Great Barrier Island: Breaking the adrenalin barrier

By Beck Vass

Coasteering - rock-hopping and jumping into water - and sea kayaking are all part of the adventure. Photo / Supplied
Coasteering - rock-hopping and jumping into water - and sea kayaking are all part of the adventure. Photo / Supplied

When you're halfway up a rockface, 20m above the ground, it somehow doesn't feel quite right to be reaching for your next handhold with fingers tipped with purple-coloured artificial fingernails.

It wasn't the realisation of how absurd those acrylic nails looked that caused me to panic, but for a moment I was so freaked out that if I'd had mobile phone reception I think I'd have called my Mum.

The aim at the Sir Edmund Hillary Outdoor Pursuits Centre on Great Barrier Island is exactly that - throwing you out of your comfort zone. In the space of just 36 hours I swam inside sea caves, sacrificed my sunglasses to the ocean, got a blister on my hand from a kayak paddle, had a minor boating breakdown, and that freak-out halfway up a cliff.

Things didn't look so scary when I arrived and teamed up with another of the group for our first expedition, paddling to Green Island in two-seater kayaks.

After paddling the tranquil 2km journey across clear, deep water to the island, our next challenge was to go coasteering - rock-hopping and jumping into water - all the way round its rocky coastline.

We were slightly nervous, having been warned that this exercise usually results in someone ending up bleeding because of scratches from rock oysters. Clad in wetsuits we clambered across rocks to leap into swirling waters which our guide, Nick, reckoned is "a good giggle".

We leapt off one rock to swim into a cave. As the waves rolled in, we surged upwards towards the cave ceiling. Then we swam out again to make the 4m leap from a ledge that looked much higher once were were on it than it did from the sea.

It was an adrenalin-filled afternoon, though not nearly as scary as the rock climbing. I'm not sure why it got to me, but while leaning out to grab a tiny piece of rock with a steep valley dropping away beneath me, I didn't like the feeling of knowing that a harness and a couple of carabiners were my only safeguard.

On the other hand, I'd happily go back again for the wave-surfing, catching waves while sea-kayaking on a stunning white sand beach.

And during the weekend I also had one of those rare and special moments only nature can select.

We were heading by boat to the Fitzroy Boat Club for a meal and a beer when our motor stopped suddenly. We looked up to see Colin - a Barrier legend - heading to the pub in his boat to watch the rugby league and he towed us the rest of the way.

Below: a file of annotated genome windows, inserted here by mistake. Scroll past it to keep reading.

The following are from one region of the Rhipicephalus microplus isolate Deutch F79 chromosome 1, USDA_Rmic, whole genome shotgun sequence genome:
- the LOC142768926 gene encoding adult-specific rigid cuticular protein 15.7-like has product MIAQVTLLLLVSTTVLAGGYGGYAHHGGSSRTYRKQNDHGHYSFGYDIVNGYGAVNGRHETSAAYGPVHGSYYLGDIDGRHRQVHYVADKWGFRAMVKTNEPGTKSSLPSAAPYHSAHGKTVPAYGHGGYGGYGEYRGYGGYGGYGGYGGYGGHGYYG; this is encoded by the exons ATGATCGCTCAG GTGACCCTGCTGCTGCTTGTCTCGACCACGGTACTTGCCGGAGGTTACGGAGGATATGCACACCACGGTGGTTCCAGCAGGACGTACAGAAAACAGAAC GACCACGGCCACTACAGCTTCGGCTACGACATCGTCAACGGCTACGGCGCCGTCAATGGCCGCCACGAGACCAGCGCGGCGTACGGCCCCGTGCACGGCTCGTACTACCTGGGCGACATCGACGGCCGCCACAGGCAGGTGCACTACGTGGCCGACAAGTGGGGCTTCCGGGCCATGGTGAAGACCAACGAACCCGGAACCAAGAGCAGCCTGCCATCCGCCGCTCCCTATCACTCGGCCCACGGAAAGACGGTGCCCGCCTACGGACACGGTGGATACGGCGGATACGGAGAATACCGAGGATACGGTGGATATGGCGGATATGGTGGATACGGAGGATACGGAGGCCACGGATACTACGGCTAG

On the tow home, things turned magical. I didn't know whether to look up or down at the shimmering sparkles that surrounded us. The white swirl of the Milky Way was shimmering above. And beneath us a glowing wake flowed from Colin's boat, setting off a sequence of sparkling flashes, as phosphorous lit the waves breaking around us.

The mix of terror and magic made for a remarkable experience.

The Outdoor Pursuits Centre on Great Barrier mainly caters for students on school camps, or corporate clients who want to challenge their staff, but anyone looking for adventure can hire its kayaks and other adventure equipment, charter the centre's new boat the Lady Hillary or employ the services of its qualified guides.

The object is to provide the inspiration to allow participants to extend themselves. In fact, if another weekend out there meant getting back up on that rock, I'd do it. But I might get my fingernails fixed first.

CHECKLIST

Getting there: Great Barrier Airlines and Fly My Sky offer daily flights, with adult fares from about $89.

Fullers and Sealink also offer ferry services, with adult fares starting from about $69.

Outdoor pursuits: The Sir Edmund Hillary Outdoor Pursuits Centre Great Barrier Island is contactable at (09) 429 0762.

The centre operates in conjunction with the Orama Christian Community. It used to be a rehabilitation centre and a no-alcohol policy is still in place.

Further information: See thebarrier.co.nz or greatbarrierisland.co.nz.

- NZ Herald

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